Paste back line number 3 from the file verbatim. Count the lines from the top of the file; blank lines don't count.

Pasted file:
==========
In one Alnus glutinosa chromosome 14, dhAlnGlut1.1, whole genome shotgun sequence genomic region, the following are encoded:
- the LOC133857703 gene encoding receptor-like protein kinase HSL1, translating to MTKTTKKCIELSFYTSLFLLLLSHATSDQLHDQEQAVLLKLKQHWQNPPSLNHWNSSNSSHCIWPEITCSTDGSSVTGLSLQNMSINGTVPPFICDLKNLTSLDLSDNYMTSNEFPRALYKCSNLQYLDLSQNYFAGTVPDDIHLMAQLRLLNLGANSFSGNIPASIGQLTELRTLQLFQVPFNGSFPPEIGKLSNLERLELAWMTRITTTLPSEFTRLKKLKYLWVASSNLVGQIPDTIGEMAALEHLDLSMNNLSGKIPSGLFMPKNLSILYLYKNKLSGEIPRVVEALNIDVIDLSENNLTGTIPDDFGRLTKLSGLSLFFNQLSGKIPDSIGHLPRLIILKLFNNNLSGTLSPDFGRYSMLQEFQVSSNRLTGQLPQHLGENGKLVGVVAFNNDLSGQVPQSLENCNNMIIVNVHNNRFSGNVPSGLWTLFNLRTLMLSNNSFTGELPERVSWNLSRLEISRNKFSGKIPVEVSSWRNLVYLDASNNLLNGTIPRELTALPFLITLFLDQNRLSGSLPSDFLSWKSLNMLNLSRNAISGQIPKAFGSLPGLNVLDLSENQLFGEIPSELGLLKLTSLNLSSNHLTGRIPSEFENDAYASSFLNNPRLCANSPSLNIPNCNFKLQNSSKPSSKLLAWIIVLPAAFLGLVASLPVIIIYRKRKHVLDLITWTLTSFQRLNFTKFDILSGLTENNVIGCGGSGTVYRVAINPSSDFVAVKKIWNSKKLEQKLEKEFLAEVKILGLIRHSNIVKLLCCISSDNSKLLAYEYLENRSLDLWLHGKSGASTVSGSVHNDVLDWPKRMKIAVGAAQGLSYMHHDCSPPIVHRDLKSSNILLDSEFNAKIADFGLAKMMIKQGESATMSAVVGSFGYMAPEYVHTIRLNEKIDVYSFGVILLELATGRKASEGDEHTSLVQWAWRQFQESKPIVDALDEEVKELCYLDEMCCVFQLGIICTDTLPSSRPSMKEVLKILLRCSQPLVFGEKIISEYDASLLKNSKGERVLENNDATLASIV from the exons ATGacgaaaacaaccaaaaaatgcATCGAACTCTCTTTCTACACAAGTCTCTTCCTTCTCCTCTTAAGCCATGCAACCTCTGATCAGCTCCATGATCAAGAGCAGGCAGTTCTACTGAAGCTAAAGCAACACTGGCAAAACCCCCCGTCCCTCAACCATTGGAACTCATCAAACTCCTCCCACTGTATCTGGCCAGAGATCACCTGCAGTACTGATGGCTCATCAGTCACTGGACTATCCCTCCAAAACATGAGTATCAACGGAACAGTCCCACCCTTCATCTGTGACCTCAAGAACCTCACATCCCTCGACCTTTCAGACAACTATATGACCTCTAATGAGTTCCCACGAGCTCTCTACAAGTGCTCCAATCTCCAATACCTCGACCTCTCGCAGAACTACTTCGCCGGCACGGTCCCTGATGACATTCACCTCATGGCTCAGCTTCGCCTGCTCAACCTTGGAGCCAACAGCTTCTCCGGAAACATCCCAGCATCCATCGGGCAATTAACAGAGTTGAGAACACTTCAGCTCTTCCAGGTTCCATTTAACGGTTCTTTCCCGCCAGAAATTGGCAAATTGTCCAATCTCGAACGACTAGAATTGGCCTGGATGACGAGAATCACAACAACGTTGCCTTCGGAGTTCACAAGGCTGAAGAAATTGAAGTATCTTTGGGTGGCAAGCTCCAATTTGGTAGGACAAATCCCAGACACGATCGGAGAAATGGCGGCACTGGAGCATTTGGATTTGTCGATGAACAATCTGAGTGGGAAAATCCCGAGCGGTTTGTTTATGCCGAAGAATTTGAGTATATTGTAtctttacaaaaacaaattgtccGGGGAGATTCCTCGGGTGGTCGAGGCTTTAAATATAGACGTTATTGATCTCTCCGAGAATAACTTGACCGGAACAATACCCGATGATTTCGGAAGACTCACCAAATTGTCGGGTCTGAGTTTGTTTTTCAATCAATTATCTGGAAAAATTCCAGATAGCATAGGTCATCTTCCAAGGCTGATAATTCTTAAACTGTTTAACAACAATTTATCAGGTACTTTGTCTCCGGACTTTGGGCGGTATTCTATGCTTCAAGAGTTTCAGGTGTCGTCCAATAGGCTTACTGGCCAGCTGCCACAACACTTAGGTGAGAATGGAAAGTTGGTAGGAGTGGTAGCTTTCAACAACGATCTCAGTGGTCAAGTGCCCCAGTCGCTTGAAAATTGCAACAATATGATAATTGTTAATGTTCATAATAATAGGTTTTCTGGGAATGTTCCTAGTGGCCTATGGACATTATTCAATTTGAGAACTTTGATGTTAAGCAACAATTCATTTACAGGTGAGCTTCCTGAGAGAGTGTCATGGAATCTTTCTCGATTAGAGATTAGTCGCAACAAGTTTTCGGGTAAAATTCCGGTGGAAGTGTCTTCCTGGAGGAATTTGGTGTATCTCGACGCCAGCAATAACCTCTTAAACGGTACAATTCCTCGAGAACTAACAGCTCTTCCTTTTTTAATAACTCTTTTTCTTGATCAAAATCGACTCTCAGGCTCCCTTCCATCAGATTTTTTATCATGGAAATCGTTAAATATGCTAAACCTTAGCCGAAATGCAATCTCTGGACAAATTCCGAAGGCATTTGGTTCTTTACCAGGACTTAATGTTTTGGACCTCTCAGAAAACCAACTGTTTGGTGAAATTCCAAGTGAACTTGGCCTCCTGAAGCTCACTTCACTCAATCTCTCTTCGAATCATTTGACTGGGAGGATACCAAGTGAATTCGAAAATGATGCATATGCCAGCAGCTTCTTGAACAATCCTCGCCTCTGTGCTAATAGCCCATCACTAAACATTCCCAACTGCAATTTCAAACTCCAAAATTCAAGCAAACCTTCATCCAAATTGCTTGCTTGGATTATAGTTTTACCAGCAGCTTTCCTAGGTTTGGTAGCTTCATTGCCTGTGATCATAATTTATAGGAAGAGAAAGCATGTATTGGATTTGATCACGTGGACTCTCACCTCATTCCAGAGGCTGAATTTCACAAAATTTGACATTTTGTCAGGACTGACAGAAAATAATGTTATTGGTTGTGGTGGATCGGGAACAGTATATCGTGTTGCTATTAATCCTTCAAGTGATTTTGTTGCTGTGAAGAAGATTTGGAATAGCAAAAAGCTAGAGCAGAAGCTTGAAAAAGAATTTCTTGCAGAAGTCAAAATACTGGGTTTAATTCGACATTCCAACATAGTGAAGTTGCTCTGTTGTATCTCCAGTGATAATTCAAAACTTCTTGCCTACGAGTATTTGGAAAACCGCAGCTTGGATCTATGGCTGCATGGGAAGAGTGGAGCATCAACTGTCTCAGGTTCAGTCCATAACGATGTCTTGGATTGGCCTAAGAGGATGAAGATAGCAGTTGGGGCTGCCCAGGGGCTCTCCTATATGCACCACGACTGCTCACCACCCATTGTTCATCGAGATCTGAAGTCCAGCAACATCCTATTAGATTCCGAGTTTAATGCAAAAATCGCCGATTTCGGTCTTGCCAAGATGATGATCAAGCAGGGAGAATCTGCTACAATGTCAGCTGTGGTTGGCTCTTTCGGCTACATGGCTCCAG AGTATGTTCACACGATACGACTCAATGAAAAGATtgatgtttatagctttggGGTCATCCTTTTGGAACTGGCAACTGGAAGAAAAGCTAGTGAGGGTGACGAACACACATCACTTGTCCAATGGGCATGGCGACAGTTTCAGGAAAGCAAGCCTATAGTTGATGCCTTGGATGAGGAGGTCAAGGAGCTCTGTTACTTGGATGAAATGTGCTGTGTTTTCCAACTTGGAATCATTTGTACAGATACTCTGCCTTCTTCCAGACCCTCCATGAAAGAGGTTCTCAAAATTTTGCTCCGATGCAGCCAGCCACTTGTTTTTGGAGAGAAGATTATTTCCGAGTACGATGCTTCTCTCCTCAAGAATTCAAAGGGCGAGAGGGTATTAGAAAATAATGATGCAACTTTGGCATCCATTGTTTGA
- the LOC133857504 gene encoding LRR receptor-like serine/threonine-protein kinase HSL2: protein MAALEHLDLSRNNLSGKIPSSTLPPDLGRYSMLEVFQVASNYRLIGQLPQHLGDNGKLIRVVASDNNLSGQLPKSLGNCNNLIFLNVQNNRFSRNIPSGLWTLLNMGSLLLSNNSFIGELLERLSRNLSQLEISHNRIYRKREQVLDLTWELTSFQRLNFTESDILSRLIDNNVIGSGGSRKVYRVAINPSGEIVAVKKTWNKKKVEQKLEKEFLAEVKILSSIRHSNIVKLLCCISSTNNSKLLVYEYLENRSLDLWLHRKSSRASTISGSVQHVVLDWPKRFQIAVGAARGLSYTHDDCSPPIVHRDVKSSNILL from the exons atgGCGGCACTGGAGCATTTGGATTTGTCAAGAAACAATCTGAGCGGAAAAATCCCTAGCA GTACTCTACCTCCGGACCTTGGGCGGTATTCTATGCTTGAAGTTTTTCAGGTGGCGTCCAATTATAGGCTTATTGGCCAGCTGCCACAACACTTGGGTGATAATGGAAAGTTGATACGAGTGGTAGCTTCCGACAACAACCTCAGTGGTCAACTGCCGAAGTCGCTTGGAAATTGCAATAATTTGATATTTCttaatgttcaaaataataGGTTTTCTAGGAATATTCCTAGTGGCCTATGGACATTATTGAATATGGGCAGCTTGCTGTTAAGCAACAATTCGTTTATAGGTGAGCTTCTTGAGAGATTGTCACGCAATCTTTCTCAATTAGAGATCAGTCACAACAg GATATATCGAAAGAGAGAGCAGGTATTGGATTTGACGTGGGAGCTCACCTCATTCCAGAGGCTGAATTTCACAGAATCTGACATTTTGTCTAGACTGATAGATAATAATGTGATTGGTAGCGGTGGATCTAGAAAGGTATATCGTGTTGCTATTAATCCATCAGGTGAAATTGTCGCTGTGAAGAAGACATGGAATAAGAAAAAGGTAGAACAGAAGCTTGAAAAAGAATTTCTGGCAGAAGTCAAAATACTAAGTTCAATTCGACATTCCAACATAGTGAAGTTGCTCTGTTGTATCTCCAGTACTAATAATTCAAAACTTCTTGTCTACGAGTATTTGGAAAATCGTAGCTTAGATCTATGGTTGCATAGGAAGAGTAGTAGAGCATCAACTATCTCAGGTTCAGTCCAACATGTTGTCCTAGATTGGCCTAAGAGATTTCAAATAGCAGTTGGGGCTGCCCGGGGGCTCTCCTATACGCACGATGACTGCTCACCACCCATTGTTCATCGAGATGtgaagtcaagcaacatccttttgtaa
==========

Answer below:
- the LOC133857504 gene encoding LRR receptor-like serine/threonine-protein kinase HSL2: protein MAALEHLDLSRNNLSGKIPSSTLPPDLGRYSMLEVFQVASNYRLIGQLPQHLGDNGKLIRVVASDNNLSGQLPKSLGNCNNLIFLNVQNNRFSRNIPSGLWTLLNMGSLLLSNNSFIGELLERLSRNLSQLEISHNRIYRKREQVLDLTWELTSFQRLNFTESDILSRLIDNNVIGSGGSRKVYRVAINPSGEIVAVKKTWNKKKVEQKLEKEFLAEVKILSSIRHSNIVKLLCCISSTNNSKLLVYEYLENRSLDLWLHRKSSRASTISGSVQHVVLDWPKRFQIAVGAARGLSYTHDDCSPPIVHRDVKSSNILL from the exons atgGCGGCACTGGAGCATTTGGATTTGTCAAGAAACAATCTGAGCGGAAAAATCCCTAGCA GTACTCTACCTCCGGACCTTGGGCGGTATTCTATGCTTGAAGTTTTTCAGGTGGCGTCCAATTATAGGCTTATTGGCCAGCTGCCACAACACTTGGGTGATAATGGAAAGTTGATACGAGTGGTAGCTTCCGACAACAACCTCAGTGGTCAACTGCCGAAGTCGCTTGGAAATTGCAATAATTTGATATTTCttaatgttcaaaataataGGTTTTCTAGGAATATTCCTAGTGGCCTATGGACATTATTGAATATGGGCAGCTTGCTGTTAAGCAACAATTCGTTTATAGGTGAGCTTCTTGAGAGATTGTCACGCAATCTTTCTCAATTAGAGATCAGTCACAACAg GATATATCGAAAGAGAGAGCAGGTATTGGATTTGACGTGGGAGCTCACCTCATTCCAGAGGCTGAATTTCACAGAATCTGACATTTTGTCTAGACTGATAGATAATAATGTGATTGGTAGCGGTGGATCTAGAAAGGTATATCGTGTTGCTATTAATCCATCAGGTGAAATTGTCGCTGTGAAGAAGACATGGAATAAGAAAAAGGTAGAACAGAAGCTTGAAAAAGAATTTCTGGCAGAAGTCAAAATACTAAGTTCAATTCGACATTCCAACATAGTGAAGTTGCTCTGTTGTATCTCCAGTACTAATAATTCAAAACTTCTTGTCTACGAGTATTTGGAAAATCGTAGCTTAGATCTATGGTTGCATAGGAAGAGTAGTAGAGCATCAACTATCTCAGGTTCAGTCCAACATGTTGTCCTAGATTGGCCTAAGAGATTTCAAATAGCAGTTGGGGCTGCCCGGGGGCTCTCCTATACGCACGATGACTGCTCACCACCCATTGTTCATCGAGATGtgaagtcaagcaacatccttttgtaa